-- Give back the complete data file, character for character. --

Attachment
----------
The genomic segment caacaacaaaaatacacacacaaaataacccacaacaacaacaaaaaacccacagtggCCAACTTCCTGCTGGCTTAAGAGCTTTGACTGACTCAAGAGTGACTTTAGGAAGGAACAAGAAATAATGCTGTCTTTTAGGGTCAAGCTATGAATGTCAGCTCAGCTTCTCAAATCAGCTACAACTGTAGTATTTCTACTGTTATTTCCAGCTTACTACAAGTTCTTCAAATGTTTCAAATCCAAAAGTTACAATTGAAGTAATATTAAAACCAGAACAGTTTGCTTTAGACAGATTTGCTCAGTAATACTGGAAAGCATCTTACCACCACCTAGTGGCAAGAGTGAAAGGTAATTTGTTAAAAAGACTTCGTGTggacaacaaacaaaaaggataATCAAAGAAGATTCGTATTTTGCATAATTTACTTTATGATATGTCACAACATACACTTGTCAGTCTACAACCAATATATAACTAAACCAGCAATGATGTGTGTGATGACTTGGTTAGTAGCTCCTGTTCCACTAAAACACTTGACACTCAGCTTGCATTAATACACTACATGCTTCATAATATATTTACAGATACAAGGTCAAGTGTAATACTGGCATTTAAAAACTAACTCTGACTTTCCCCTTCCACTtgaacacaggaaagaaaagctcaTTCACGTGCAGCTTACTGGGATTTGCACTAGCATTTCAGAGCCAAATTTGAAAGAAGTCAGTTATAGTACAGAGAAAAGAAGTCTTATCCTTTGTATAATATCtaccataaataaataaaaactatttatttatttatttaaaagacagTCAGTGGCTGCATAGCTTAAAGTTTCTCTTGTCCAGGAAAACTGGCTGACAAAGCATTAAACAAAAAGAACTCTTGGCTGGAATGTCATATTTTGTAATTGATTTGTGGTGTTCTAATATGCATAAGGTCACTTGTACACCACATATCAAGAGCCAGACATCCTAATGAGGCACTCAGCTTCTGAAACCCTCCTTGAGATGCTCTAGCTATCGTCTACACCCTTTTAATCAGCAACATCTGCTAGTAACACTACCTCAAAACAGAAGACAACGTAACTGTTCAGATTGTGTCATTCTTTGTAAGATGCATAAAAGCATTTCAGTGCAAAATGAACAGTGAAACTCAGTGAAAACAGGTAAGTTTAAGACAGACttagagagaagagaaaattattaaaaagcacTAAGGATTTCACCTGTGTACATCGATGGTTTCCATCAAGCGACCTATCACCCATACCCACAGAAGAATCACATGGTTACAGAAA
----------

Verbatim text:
The genomic segment caacaacaaaaatacacacacaaaataacccacaacaacaacaaaaaacccacagtggCCAACTTCCTGCTGGCTTAAGAGCTTTGACTGACTCAAGAGTGACTTTAGGAAGGAACAAGAAATAATGCTGTCTTTTAGGGTCAAGCTATGAATGTCAGCTCAGCTTCTCAAATCAGCTACAACTGTAGTATTTCTACTGTTATTTCCAGCTTACTACAAGTTCTTCAAATGTTTCAAATCCAAAAGTTACAATTGAAGTAATATTAAAACCAGAACAGTTTGCTTTAGACAGATTTGCTCAGTAATACTGGAAAGCATCTTACCACCACCTAGTGGCAAGAGTGAAAGGTAATTTGTTAAAAAGACTTCGTGTggacaacaaacaaaaaggataATCAAAGAAGATTCGTATTTTGCATAATTTACTTTATGATATGTCACAACATACACTTGTCAGTCTACAACCAATATATAACTAAACCAGCAATGATGTGTGTGATGACTTGGTTAGTAGCTCCTGTTCCACTAAAACACTTGACACTCAGCTTGCATTAATACACTACATGCTTCATAATATATTTACAGATACAAGGTCAAGTGTAATACTGGCATTTAAAAACTAACTCTGACTTTCCCCTTCCACTtgaacacaggaaagaaaagctcaTTCACGTGCAGCTTACTGGGATTTGCACTAGCATTTCAGAGCCAAATTTGAAAGAAGTCAGTTATAGTACAGAGAAAAGAAGTCTTATCCTTTGTATAATATCtaccataaataaataaaaactatttatttatttatttaaaagacagTCAGTGGCTGCATAGCTTAAAGTTTCTCTTGTCCAGGAAAACTGGCTGACAAAGCATTAAACAAAAAGAACTCTTGGCTGGAATGTCATATTTTGTAATTGATTTGTGGTGTTCTAATATGCATAAGGTCACTTGTACACCACATATCAAGAGCCAGACATCCTAATGAGGCACTCAGCTTCTGAAACCCTCCTTGAGATGCTCTAGCTATCGTCTACACCCTTTTAATCAGCAACATCTGCTAGTAACACTACCTCAAAACAGAAGACAACGTAACTGTTCAGATTGTGTCATTCTTTGTAAGATGCATAAAAGCATTTCAGTGCAAAATGAACAGTGAAACTCAGTGAAAACAGGTAAGTTTAAGACAGACttagagagaagagaaaattattaaaaagcacTAAGGATTTCACCTGTGTACATCGATGGTTTCCATCAAGCGACCTATCACCCATACCCACAGAAGAATCACATGGTTACAGAAA